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CLAYTON RYE

By Staff | Oct 1, 2010

First, I have to tell you a story, a true one. Close to 20 years ago, I was attending a local threshing event one weekend.

I was walking around when I saw one of my high school English teachers. We will call her Mrs. ABC.

I had not seen Mrs. ABC since 1965. She was an old-fashioned teacher who made it her job to teach and our job to learn. She was the teacher, we were the students. It was close to a business relationship.

Your feelings, good or bad, really did not matter. It was sit down and get to work because she expected results.

One day toward the end of the school year, when other teachers were letting up, she said to us. “I want you to read the Vision of Sir Launfal. We are having a test on it the day after tomorrow.”

I can still hear the gasps from my fellow students upon hearing this. That day it was read, discussed, and then, two days later, we had a test.

The Vision of Sir Launfal is a lengthy poem about a knight in search of the Holy Grail. He assembles other knights and amidst much glory, announces he is going to find the Holy Grail, the cup used by Jesus at the Last Supper.

The night before he is to leave he has a dream and that is the vision. It is a great story with lots of lessons in it.

I knew nothing about The Vision of Sir Launfal before Mrs. ABC assigned it to us, but after reading it, I found myself thoroughly enjoying the poem and its lessons.

Years later in the early ’80s, I told my daughter when she was in her teens about it and how someday I would like to find it in a book.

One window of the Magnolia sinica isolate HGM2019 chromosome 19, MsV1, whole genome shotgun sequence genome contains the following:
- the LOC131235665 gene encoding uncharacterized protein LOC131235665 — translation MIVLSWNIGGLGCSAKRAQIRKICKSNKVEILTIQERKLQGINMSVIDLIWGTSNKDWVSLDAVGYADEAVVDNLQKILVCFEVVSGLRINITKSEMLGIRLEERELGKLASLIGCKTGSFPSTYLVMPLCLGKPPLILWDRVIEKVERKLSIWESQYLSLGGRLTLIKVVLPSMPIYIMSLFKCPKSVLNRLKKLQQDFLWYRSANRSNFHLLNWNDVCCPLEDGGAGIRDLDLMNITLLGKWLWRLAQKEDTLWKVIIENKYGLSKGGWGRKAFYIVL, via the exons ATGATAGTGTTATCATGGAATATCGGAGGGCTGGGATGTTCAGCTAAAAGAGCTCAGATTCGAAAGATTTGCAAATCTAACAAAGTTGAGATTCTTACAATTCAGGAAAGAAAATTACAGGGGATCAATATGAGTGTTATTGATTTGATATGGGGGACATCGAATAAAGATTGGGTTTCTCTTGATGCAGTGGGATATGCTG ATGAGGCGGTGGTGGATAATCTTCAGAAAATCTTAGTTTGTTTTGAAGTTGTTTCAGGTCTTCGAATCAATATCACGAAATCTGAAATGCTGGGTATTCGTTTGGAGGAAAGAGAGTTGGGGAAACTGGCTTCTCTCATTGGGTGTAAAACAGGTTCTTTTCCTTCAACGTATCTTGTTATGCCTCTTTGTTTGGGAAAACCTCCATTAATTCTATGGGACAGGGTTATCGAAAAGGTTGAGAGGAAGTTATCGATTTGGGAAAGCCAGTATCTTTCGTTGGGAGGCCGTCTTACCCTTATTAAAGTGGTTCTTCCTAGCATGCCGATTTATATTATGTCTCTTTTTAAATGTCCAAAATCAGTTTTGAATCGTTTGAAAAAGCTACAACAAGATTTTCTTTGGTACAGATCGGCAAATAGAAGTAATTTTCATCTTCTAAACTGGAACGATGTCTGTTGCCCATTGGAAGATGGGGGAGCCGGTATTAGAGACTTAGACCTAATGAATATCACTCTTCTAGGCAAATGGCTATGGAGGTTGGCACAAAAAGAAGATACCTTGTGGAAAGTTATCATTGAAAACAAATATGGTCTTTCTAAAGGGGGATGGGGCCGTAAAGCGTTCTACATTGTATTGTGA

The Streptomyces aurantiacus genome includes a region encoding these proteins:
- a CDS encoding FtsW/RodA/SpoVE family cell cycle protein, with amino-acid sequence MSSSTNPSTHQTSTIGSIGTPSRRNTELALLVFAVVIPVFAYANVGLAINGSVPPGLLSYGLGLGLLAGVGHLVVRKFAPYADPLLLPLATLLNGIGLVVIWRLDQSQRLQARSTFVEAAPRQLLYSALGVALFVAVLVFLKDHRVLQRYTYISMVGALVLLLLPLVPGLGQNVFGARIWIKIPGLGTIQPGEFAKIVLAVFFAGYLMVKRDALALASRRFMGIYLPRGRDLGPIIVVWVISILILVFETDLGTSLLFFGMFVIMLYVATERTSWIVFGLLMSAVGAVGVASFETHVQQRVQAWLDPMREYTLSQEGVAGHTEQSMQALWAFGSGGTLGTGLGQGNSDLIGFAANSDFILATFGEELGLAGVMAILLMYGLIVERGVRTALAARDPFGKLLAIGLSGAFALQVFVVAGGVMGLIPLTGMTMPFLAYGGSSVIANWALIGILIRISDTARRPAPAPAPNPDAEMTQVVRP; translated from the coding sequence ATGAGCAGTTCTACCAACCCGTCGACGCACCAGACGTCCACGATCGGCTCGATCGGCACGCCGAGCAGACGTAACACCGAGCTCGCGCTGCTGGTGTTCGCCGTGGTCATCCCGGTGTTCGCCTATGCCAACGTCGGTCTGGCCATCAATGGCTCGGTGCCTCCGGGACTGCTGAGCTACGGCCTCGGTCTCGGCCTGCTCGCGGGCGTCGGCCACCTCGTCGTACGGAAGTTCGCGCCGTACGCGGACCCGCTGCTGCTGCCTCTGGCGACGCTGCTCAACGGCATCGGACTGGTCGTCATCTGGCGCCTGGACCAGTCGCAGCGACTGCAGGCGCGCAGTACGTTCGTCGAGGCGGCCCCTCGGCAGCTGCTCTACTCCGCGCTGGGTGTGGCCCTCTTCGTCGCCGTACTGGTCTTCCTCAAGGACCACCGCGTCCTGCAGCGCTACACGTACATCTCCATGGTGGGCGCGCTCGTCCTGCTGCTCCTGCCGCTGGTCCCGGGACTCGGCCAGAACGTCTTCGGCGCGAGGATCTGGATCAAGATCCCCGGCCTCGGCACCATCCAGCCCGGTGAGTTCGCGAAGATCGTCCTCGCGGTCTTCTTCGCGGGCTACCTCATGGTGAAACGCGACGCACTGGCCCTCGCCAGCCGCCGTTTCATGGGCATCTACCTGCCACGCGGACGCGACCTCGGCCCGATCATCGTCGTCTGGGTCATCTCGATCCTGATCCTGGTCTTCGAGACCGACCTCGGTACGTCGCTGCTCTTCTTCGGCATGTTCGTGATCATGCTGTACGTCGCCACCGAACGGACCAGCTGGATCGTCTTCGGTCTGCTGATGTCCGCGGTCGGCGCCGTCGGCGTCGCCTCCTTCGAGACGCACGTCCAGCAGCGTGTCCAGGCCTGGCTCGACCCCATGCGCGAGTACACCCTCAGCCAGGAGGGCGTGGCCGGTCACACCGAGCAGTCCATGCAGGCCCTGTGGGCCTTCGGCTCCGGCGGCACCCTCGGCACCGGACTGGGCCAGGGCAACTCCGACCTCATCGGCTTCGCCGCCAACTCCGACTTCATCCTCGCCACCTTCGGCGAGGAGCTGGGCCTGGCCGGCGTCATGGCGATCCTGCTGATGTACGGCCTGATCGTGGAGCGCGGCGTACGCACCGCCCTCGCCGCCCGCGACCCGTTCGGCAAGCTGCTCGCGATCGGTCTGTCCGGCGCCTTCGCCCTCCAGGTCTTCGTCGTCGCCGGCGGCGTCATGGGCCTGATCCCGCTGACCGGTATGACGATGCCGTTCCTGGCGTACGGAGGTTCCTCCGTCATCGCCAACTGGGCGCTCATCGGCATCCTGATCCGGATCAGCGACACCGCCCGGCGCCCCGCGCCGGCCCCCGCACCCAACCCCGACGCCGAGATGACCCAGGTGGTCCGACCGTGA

My daughter is a bookworm by nature and one Christmas she handed me several photocopied sheets. It was The Vision of Sir Launfal.

She had gone to a large library to do a search (this was precomputer days) and found a book at a neighboring library that had the poem in it.

The large library borrowed the book from the neighboring library and she copied the pages for me.

I put those sheets in plastic pages and bought a three ring binder to store them. I finally had my own copy.

Let’s get back to Mrs. ABC at the threshing show. I recognized her easily. She had not changed that much.

I worked up enough courage to walk over to her and said, “Mrs. ABC, I am Clayton Rye and I had you for a teacher in 1964. You had us read the Vision of Sir Launfal. I enjoyed it so much that I have my own copy. Thank you for showing me that piece of poetry.”

Mrs. ABC looked at me and from this expressionless face I heard, “I don’t remember you or the Vision of Sir Launfal.”

What could I do?

I smiled meekly, put my tail between my legs and walked away.

Telling a story by having it read leaves out the emotion that accompanies the story, a distinct disadvantage because by the time I get to Mrs. ABC’s reply to me, I am smiling.

It is about good intentions that turned out unexpectedly and about a teacher who remained who she was years later. For her, teaching was a business relationship and once the business was done, that was the end.

Why am I telling this story? I am a person who enjoys hearing a story even more than telling one. All of us have stories in us.

By now you may be saying that you are not a story teller. Oh yes, you are.

Storytelling comes with practice, so start practicing. Good stories deserve to be repeated so tell the same story to different audiences. There is your practice. Do it once and then do it again.

All of us have stories that need to be told and there are people who want to hear our stories.

It is a tradition that has been carried on for thousands of years and there is no need to stop now. It is much better than television and way more entertaining.

I need to read the Vision of Sir Launfal again. I will do a Google search and have it in seconds. No, I believe I will read my daughter’s copies.

Rye is a Farm News staff writer and farmer from Hanlontown. Reach him by e-mail at crye@wctatel.net.

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